Brawl in Cell Block 99 is probably not the film you’re expecting. Even if you’re familiar with S. Craig Zahler‘s 2015 burner Bone Tomahawk — a slow, character-driven Western punctuated by a third act of horrific gore — Brawl in Cell Block 99 is probably not the film you’re expecting. All signs point to exploitation, after all — the gritty setting, boilerplate revenge plot, a title that promises violence — and the casting of Vince Vaughn signals a healthy dose of laughs to expound upon what’s sure to be a wash of cartoonish, over-the-top fights. But Zahler is only working with the bones of exploitation here, and the steel, sweat, and concrete he’s layered on result in higher stakes, meaner villains, and a tone that’s perhaps best described as sweltering.
Vaughn, nearly unrecognizable with a thick, bulky frame and a crucifix tattoo emblazoned upon his bald head, plays a sober, recovering bruiser named Bradley Thomas. His story begins as so many before his have, with him losing his job only to come home to the news that his wife, Lauren (Jennifer Carpenter), is having an affair. What follows, however, is the first gasp-worthy scene in a film filled with them — Bradley kills a car. He punches out the windows, rips off the hood, punctures a headlight and yanks out the wiring. If he can do this to a mass of iron, copper, and glass, then dear god, what can he do to a hunk of flesh?
We don’t find out for quite a while, however, as a good chunk of the film is devoted to Bradley’s decision to return to his previous position as a drug runner while maintaining his sobriety and refraining from violence at all costs; he clearly knows what he’s capable of doing. Unfortunately, things don’t go as planned, and soon he’s run afoul of a group of Mexican gangsters and hauled off to a medium-security prison. The stakes are raised, however, when a “Placid Man” (Udo Kier) informs him that his wife has been kidnapped, and that horrible things will happen to their unborn child unless Bradley gets transferred to the Red Leaf maximum-security prison and kill a man contained in its most fortified area, the eponymous Cell Block 99.
Those used to Vaughn’s ain’t-I-a-stinker hijinks might have trouble buying this version of the actor in the film’s early going, but Vaughn’s strength has always been his confidence, which manifests with Bradley in an altogether different fashion. Bradley is a man of duty and loyalty, and the film never finds him without a clear, actionable goal. As such, Vaughn moves and speaks with purpose as he encounters a host of incredible character actors, including Fred Melamed, Mustafa Shakir, Clark Johnson, and Michael Medeiros.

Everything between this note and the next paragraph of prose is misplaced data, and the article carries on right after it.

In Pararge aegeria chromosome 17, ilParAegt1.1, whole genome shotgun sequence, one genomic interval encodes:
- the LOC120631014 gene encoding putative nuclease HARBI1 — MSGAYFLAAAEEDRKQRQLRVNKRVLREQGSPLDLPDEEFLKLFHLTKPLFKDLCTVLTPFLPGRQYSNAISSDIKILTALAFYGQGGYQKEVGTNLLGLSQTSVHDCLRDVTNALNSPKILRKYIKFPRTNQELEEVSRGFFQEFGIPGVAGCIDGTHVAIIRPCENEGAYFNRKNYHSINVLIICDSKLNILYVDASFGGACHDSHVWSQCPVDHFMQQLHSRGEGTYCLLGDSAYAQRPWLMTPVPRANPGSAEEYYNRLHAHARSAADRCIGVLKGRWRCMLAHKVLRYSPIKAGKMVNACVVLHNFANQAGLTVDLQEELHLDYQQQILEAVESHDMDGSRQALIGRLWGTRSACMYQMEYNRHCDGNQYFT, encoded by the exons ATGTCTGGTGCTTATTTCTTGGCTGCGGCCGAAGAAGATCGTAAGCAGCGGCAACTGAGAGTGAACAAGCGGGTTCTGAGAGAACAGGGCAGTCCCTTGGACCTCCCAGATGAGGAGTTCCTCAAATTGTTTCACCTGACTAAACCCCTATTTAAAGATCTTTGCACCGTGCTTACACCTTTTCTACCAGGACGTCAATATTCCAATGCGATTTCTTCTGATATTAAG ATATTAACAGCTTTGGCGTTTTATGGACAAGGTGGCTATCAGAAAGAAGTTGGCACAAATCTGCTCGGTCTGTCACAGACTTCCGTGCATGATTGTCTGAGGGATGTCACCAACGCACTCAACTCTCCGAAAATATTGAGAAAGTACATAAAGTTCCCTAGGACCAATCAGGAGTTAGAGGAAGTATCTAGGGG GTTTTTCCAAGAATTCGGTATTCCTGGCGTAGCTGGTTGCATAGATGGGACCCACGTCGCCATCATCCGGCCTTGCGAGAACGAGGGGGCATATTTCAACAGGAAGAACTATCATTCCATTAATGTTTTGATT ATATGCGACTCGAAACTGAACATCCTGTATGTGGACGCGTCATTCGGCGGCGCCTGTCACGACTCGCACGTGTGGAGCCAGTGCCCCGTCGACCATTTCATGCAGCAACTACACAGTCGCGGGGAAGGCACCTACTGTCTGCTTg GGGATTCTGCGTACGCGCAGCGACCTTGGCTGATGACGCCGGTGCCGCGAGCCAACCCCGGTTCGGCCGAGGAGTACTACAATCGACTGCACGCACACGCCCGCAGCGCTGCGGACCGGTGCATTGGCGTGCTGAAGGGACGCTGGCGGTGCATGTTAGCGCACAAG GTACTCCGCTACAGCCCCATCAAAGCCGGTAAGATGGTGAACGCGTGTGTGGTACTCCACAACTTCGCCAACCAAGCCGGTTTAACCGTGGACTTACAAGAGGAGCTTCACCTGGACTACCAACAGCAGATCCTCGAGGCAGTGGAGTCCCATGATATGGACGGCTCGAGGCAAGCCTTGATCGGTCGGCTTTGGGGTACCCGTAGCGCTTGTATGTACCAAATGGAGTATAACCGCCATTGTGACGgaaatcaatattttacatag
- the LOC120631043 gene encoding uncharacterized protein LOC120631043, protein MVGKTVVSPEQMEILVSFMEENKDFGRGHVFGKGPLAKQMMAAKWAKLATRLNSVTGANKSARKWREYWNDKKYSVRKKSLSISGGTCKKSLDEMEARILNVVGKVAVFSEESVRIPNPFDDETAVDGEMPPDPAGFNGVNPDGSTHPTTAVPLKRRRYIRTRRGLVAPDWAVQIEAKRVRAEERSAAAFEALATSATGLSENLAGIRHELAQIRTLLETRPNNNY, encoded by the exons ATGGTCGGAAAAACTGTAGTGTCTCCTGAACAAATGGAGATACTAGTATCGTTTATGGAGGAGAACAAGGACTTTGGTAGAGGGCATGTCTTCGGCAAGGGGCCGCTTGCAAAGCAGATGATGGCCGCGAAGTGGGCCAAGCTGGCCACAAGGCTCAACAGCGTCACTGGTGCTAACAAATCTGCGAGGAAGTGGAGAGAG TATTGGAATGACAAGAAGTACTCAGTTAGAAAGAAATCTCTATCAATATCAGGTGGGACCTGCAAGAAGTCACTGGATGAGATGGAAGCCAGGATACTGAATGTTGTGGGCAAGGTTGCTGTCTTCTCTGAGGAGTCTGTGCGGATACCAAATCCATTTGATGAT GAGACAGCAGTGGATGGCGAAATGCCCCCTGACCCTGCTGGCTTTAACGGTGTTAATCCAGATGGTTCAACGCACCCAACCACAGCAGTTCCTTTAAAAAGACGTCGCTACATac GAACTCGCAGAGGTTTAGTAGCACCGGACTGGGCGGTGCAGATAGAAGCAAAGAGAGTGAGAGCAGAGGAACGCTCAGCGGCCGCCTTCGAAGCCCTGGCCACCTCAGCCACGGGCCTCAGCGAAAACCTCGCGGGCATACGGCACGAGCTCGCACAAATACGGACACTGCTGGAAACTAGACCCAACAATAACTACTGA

And while Zahler has given Vaughn the strength of two Zangiefs, he’s not trying to frame him as a superhero. The fight scenes, many of which are one-shots, unfold with a striking bluntness, from Vaughn’s careful movements to the thudding sound effects accompanying each hit. They’re as choreographed as any film fight, but unencumbered by the rapid quick cuts and performative swishing of most modern action fare. The restraint Zahler brought to the early scenes of Bone Tomahawk is also on display here, as those fights appear sparsely in the early going before boiling over in a wash of gore in the final act.
Of course, that might be a turn-off for those looking for a thrill-a-minute action flick. Zahler lingers on Bradley’s moments of pained solitude as much, if not more, than he does those action setpieces, which will undoubtedly leave some yearning for the titular brawl just as Milhouse does for the fireworks factory. The film runs well over two hours, after all, and the first act leans heavily on establishing Bradley’s commitment to both his wife and their unborn child in ways that occasionally send the eyes rolling. Bradley’s nobility is important, but it all begins evaporating from the mind once he begins stomping peoples’ faces into the concrete (over and over and over again).
But even if Zahler lingers a bit too long on Bradley’s life in the free world, those sunnier days are important in tracking his slow descent into hell. What freedom looks like is a running theme in the movie; a crumbling economy forces Bradley to again imprison himself in the drug trade, which leads him to a jail where he’s at least treated with a modicum of decency, which leads him to Red Leaf, where a sadistic warden (a deliciously nasty Don Johnson) describes it not as maximum security, but as “minimal freedom.” Red Leaf’s methods of rehabilitation feel plucked from a torture manual, and its various tiers descend further and further beneath the Earth, with cell block 99 looking like the cobwebbed tunnels of some medieval castle. It’s an appropriately wicked setting, almost supernatural in its disconnect from the real world, for a climactic showdown that’s as brutal as anything in Bone Tomahawk. The final shot, in particular, is a thing of cruel perfection.
It’s not easy, balancing careful character development and a vivid sense of place with the bloodlust of expectations, but Zahler’s done it here. Even as all of his world-building threatens to drown in the morass of gore that caps off the film, he wisely takes a breather in the final moments to offer a reminder that Bradley’s actions are all in service of something bigger than himself. Without that, Brawl in Cell Block 99 would be a killer exploitation flick, the kind of thing that would play at midnight screenings across the country. With it, however, he’s created a film that’s bound to linger long after the residual shock fades away.